Íqán, Kitáb-i- (ke-TAWB-e ee-GAWN): A work composed by Bahá'u'lláh in 1862 in response to a list of questions prepared by an uncle of the Báb. It consists of interpretation of biblical and quranic terms, images, and prophecies, as well as containing many ethical and spiritual exhortations. The title means "Book of Certitude."
Ishráqát (esh-raw-GAWT) (Splendors), Tablet of: One of Bahá'u'lláh's works on social ethics, composed in response to questions by a prominent Persian Bahá'í in the 1870s or 1880s.
Local Spiritual Assembly: The nine-member governing body of the Bahá'ís in a locality, elected annually by secret ballot by all the local adult Bahá'ís.
Manifestation of God: A Bahá'í term for the founders of the major world religions, who are seen as mouthpieces of divine revelation and examples of a divine life. Bahá'í scripture clearly identifies ten historic individuals as Manifestations: the founder of the Sabaean religion, mentioned in the Qur'án; Abraham; Moses; Jesus Christ; Muhammad; Krishna; Zoroaster; Buddha; the Báb; and Bahá'u'lláh.
Master: Popular title of 'Abdu'l-Bahá, used to translate the Arabic word áqá (aw-GAW).
National Spiritual Assembly: The nine-member governing body of the Bahá'ís of a particular country, elected annually by regionally elected delegates.
Progressive Revelation: The Bahá'í belief that the major religions have been founded by Manifestations of God and that the Manifestations succeed one another, each bringing a greater measure of divine truth to humanity.
Secret of Divine Civilization: A work composed by 'Abdu'l-Bahá in 1875 detailing the social reforms that Iran should undergo in order to become a modern nation. It serves as one of the Bahá'í Faith's major treatises on social reform.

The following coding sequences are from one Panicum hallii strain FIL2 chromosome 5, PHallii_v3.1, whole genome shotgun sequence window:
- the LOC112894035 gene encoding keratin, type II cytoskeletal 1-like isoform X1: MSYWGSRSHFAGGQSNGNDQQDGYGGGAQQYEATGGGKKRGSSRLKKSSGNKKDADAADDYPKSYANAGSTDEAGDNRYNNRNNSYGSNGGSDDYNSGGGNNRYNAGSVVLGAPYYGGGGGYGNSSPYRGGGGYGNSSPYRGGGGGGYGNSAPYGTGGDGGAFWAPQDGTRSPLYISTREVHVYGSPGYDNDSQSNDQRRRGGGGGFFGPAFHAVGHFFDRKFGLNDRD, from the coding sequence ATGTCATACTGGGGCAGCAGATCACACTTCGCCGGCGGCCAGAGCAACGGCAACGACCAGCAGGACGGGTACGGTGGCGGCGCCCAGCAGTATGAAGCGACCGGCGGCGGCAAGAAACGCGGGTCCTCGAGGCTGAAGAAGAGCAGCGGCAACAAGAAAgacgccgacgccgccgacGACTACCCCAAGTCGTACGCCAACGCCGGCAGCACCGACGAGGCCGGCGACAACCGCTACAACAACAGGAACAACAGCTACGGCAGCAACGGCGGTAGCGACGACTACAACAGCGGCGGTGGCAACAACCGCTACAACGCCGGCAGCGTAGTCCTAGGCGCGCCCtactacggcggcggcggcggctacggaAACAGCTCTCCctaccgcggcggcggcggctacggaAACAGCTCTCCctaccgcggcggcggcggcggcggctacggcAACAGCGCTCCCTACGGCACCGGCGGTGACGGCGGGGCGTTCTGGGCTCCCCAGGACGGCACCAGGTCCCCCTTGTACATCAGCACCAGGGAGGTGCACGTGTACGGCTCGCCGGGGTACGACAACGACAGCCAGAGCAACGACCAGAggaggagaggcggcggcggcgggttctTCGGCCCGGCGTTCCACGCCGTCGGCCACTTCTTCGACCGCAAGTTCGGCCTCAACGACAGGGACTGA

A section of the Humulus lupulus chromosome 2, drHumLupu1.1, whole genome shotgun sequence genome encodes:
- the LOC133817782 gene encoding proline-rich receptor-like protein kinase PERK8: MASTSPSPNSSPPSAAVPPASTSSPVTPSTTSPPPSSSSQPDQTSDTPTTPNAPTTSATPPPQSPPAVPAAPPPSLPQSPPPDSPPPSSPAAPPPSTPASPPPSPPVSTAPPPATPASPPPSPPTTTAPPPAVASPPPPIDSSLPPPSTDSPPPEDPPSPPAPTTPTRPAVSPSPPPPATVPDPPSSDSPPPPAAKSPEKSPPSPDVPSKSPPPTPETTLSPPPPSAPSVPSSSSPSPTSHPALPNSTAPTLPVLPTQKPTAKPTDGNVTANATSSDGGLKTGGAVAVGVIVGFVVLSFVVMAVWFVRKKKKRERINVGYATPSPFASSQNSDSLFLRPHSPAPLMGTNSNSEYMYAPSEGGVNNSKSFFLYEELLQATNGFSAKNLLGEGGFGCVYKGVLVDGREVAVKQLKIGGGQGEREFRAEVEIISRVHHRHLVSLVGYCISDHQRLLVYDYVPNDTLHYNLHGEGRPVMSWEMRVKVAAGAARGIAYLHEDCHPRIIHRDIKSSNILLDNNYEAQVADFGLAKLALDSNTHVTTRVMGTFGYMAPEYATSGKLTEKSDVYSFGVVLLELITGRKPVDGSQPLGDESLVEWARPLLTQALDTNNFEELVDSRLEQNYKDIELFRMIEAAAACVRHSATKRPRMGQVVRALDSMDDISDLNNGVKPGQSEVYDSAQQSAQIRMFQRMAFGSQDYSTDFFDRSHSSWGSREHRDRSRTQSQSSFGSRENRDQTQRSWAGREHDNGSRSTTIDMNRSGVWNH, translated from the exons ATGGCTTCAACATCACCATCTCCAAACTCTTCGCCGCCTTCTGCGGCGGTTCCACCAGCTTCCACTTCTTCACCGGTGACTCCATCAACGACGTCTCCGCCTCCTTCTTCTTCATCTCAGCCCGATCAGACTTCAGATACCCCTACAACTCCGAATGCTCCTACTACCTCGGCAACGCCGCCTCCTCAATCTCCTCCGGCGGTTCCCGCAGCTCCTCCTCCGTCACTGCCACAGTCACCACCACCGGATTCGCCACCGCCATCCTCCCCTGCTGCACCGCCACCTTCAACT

Seven Valleys: A mystical work composed by Bahá'u'lláh between 1856 and 1862, in response to questions asked him by a Sufi leader. It is Bahá'u'lláh's major mystical work.
Shoghi Effendi (1897-1957): Grandson of 'Abdu'l-Bahá and his successor as head of the Faith on 'Abdu'l-Bahá's death in 1921.
Spiritual Assembly: Temporary title 'Abdu'l-Bahá gave houses of justice in 1902, because the latter title could be misunderstood to refer to a political body or an official court.
Tablet: The translation of the Arabic word súrih (pronounced soo-RAY) or, more commonly, the word lawh (pronounced loh), used in many of the titles of some of the writings of the Báb, Bahá'u'lláh, and 'Abdu'l-Bahá.
Tajallíyát (ta-ja-lee-YAWT) (Effulgences), Tablet of: One of Bahá'u'lláh's most important social and ethical works, composed about 1885.
Tarázát (ta-raw-ZAWT) (Ornaments), Tablet of: One of Bahá'u'lláh's major ethical and social works, composed in the 1870s or 1880s.
Universal House of Justice: Supreme governing body of the Bahá'í religion worldwide. It is elected every five years when the members of the national spiritual assemblies convene in Haifa, Israel, and vote for its nine members. It was first elected in 1963.